To pause or not to pause
- Sales Tips for the Automotive Industry » Presentation
- Sales Tips for the Automotive Industry » Closing
Mastering the art of pausing can be a powerful tool in the sales process. There is however, a time to pause, and a time not to pause.
A time to pause…
The pause can be used most effectively by a sales person after they ask a client a question. Obviously, the idea behind asking any question is that you are hoping to get an answer. Sales people, at times, have been guilty of asking a question and then answering it for the client. For example, they may ask, "How important is safety to you in your next vehicle? (ever-so-slight a pause) ...it is for most people and safety and fuel economy is where this new model really beats the competition!... it's got this new crash zone technology that… blah blah blah".
Sometimes this happens very deliberately where the sales person doesn't really want to hear the answer to their question, and sometimes it happens because the sales person simply doesn't pause long enough after asking the question to let the client answer. Remember, the sales person may have asked that same question every day for the last year and also knows they will likely get a fairly typical response. The client, on the other hand, hasn't heard the question recently and may need a few seconds to think before responding. They have valuable information and will give you the reasons they will buy – but only if you ask a good question and let them answer!
Another place the pause is effective in the sales process is after a client finishes telling you something. Just before you reply to the client take a second or two to pause. The purpose behind this is to make sure the client is actually finished. They may just be regrouping their thoughts and getting ready to tell you something you really want to know – something that will help you make the sale. The side benefit of pausing before you speak is that you will give the client the impression you are really listening (you should be, you asked the question) and that you are very thoughtful and purposeful about your responses.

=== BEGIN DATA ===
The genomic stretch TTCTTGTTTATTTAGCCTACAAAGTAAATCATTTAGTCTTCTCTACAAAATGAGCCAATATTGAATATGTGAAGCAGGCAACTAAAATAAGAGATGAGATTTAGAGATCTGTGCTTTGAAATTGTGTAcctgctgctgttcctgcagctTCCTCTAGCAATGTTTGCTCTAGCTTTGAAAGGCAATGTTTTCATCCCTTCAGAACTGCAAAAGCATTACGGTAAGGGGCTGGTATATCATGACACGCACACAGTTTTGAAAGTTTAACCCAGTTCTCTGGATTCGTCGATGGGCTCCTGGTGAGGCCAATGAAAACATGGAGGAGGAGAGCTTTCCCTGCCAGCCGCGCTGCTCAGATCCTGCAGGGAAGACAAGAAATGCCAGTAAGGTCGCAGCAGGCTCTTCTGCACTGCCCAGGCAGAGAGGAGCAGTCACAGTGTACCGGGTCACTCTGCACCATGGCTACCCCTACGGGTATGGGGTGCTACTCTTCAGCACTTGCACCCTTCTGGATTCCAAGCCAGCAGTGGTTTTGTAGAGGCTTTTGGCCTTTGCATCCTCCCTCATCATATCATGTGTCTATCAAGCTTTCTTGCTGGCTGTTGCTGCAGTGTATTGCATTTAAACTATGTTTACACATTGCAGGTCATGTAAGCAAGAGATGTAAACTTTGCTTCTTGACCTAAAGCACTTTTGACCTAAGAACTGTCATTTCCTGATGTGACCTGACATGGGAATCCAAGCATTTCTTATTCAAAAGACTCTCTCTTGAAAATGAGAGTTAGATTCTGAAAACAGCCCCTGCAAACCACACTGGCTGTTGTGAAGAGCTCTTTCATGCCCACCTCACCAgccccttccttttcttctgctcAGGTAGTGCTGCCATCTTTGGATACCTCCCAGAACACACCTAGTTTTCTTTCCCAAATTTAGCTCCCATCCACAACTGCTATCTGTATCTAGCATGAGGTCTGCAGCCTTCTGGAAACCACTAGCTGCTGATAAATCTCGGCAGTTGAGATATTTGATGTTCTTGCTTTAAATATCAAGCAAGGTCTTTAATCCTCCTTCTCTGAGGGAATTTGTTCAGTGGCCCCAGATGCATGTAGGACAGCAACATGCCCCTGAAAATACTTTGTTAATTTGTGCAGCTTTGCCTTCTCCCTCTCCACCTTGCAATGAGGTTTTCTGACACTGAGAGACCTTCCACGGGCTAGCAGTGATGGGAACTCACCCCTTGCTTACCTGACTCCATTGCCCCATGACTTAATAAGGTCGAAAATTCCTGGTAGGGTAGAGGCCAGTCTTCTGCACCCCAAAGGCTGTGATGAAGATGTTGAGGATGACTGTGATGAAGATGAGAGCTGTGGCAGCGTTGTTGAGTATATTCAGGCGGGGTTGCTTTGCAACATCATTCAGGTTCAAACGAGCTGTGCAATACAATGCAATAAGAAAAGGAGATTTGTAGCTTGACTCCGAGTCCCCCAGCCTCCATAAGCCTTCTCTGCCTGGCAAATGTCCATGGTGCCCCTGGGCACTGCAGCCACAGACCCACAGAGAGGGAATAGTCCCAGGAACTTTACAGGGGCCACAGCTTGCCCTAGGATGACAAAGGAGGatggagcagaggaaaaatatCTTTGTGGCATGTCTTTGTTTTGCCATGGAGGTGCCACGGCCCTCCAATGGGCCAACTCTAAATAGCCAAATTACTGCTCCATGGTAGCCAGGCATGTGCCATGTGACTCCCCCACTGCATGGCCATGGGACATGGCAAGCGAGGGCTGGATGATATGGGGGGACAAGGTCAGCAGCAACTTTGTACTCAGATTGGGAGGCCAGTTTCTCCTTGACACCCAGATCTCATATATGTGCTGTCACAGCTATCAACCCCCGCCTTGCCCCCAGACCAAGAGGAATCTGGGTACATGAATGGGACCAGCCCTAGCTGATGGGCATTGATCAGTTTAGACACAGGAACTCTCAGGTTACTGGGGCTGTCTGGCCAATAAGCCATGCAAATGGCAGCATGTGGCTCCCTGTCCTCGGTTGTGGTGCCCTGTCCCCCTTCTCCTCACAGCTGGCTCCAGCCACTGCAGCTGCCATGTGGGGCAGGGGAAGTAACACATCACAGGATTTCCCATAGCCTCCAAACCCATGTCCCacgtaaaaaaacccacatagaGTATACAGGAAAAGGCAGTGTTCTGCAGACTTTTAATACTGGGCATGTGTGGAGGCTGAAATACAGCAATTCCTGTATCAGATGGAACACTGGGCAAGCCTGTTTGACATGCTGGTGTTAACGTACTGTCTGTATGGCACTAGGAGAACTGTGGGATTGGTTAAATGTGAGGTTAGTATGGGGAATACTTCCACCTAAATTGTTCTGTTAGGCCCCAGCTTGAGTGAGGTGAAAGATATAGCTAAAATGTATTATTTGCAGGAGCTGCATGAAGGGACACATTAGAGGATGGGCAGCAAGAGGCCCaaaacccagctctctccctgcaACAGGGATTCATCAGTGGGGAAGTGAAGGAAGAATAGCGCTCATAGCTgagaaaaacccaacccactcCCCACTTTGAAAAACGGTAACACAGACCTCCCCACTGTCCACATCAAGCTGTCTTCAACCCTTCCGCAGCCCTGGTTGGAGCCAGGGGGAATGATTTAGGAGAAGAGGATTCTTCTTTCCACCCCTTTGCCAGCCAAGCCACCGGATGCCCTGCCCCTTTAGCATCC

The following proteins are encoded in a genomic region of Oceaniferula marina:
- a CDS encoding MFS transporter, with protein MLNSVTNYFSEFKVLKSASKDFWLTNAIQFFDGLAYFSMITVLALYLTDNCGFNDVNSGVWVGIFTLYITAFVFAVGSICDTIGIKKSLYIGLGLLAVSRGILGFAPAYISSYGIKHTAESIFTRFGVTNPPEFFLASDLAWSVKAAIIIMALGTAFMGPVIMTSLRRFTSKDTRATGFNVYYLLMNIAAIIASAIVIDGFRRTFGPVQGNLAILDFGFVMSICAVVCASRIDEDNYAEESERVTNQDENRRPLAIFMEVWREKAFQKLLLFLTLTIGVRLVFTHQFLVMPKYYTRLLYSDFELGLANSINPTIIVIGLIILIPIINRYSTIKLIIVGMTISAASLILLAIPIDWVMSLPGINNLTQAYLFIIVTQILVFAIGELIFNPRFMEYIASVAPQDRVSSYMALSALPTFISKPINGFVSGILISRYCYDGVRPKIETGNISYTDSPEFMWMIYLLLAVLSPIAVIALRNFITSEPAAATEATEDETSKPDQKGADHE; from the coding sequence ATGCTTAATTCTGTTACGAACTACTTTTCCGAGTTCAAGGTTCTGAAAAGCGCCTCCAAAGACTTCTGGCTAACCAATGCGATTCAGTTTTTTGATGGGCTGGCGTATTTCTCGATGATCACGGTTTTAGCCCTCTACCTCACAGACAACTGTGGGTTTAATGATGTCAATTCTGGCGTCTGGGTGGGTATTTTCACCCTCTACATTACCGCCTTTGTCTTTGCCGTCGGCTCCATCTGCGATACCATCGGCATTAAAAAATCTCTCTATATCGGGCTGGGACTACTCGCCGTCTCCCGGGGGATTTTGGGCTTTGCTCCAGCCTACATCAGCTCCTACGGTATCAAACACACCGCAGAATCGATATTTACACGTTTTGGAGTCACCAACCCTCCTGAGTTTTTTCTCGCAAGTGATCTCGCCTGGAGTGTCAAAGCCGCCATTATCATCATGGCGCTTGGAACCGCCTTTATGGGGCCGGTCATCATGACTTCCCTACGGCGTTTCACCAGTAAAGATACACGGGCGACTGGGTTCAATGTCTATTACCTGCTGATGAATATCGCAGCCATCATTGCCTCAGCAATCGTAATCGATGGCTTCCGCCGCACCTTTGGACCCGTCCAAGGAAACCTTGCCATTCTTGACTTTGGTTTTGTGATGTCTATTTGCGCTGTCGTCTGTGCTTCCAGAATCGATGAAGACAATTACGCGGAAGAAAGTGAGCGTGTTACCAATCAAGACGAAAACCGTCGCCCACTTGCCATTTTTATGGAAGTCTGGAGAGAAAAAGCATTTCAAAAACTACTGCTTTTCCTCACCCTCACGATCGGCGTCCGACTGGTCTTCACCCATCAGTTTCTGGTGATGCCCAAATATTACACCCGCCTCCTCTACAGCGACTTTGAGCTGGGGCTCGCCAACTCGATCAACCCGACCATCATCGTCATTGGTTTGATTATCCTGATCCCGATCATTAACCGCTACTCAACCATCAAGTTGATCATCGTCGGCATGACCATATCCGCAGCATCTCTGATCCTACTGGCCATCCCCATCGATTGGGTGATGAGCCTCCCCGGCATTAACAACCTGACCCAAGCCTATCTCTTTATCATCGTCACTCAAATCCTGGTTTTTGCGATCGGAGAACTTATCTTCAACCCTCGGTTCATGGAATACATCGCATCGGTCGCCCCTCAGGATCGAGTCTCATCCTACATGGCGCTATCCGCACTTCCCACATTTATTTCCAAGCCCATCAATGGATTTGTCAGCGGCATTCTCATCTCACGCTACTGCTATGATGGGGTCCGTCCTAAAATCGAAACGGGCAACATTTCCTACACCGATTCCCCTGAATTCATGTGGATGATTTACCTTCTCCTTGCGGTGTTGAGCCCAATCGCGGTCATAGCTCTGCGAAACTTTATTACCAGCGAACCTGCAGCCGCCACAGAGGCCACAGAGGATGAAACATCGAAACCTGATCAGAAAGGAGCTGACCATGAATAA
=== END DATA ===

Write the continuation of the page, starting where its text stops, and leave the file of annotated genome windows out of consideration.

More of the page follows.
When NOT to pause…
Pausing at the wrong time in a sale can create some unwelcome results. If we pause at the transition points in the sales process we create an uncomfortable silence that the client may use as an opportunity to leave. For example, after a complete product presentation if we pause then the number of people continuing to demonstration falls. Instead we need to continue with a transition statement like: "Mr. Smith, may I show you what I think are the two most impressive features of this vehicle that I haven't shown you yet? (pause and they will say yes) great, that's the ride and handling."
Another time where pausing can cause trouble is after you present the price. Never leave pricing hanging because people will focus only on it. Summarize the features of the product, the personal benefits to them, review the figures, and immediately ask a closing question like: "when did you want to take delivery?" It is a low percentage approach to pause before the closing question and hope the client will jump in and say that they will take it. The client will fill the silence with an objection or stall like: "I'm going to go home to think about it."
Think about when you should or shouldn't pause. Pausing at the right time in your interview makes you a good listener and gives you a better understanding of the client's needs. Not pausing during the transition points and the close increases your odds of having the client say yes and decreases the odds of getting an objection.
"Opportunity follows struggles. It follows effort. It follows hard work.
It doesn't come before."
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